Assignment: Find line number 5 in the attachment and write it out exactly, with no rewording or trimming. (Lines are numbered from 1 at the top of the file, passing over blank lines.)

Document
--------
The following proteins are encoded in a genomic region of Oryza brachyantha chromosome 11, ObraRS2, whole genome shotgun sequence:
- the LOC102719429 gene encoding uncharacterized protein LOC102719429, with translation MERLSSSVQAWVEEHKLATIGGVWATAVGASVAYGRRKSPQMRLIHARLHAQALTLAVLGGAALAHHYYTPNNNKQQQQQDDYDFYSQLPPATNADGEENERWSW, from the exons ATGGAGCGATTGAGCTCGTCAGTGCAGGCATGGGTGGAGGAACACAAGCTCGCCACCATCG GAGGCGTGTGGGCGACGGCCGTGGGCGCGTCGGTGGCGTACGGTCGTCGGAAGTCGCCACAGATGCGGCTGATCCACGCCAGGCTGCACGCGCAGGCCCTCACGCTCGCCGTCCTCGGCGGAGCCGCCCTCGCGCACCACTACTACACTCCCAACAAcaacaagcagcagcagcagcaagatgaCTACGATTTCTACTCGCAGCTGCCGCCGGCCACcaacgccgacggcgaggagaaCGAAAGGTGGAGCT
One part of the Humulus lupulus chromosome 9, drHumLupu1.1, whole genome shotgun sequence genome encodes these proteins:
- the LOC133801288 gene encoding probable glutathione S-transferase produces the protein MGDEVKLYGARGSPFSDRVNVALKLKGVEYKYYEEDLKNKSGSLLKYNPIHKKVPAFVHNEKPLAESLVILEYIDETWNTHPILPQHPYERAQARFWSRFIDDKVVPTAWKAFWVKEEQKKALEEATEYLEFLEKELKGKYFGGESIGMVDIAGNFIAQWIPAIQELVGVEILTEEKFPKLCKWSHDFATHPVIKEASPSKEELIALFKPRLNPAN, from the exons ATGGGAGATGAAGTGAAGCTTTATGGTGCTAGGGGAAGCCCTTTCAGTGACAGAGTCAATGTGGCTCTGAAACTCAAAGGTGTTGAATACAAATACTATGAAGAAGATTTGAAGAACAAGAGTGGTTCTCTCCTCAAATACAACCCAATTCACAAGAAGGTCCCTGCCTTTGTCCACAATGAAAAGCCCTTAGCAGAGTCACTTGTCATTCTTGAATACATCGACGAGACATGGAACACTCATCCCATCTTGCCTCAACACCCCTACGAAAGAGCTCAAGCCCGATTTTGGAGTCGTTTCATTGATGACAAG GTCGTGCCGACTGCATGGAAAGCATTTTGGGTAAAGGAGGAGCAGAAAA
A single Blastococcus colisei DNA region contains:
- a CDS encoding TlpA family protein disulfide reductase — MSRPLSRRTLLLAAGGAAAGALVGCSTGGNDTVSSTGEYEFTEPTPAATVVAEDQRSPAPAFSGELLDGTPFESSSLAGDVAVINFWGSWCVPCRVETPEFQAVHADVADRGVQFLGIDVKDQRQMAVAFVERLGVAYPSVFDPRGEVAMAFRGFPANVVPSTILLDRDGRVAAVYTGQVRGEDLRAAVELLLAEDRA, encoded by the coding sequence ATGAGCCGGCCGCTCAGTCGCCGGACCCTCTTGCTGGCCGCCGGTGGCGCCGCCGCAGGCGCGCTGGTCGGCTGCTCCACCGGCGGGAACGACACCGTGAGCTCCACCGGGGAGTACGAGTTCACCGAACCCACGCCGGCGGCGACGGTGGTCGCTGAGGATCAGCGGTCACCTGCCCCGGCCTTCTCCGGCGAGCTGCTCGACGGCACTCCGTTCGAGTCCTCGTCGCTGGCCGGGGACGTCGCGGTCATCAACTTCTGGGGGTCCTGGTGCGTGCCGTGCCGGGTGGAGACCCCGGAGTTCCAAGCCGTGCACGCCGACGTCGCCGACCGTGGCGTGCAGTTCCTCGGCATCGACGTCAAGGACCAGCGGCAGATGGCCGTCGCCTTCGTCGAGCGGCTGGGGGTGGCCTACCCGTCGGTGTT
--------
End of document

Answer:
A single Blastococcus colisei DNA region contains: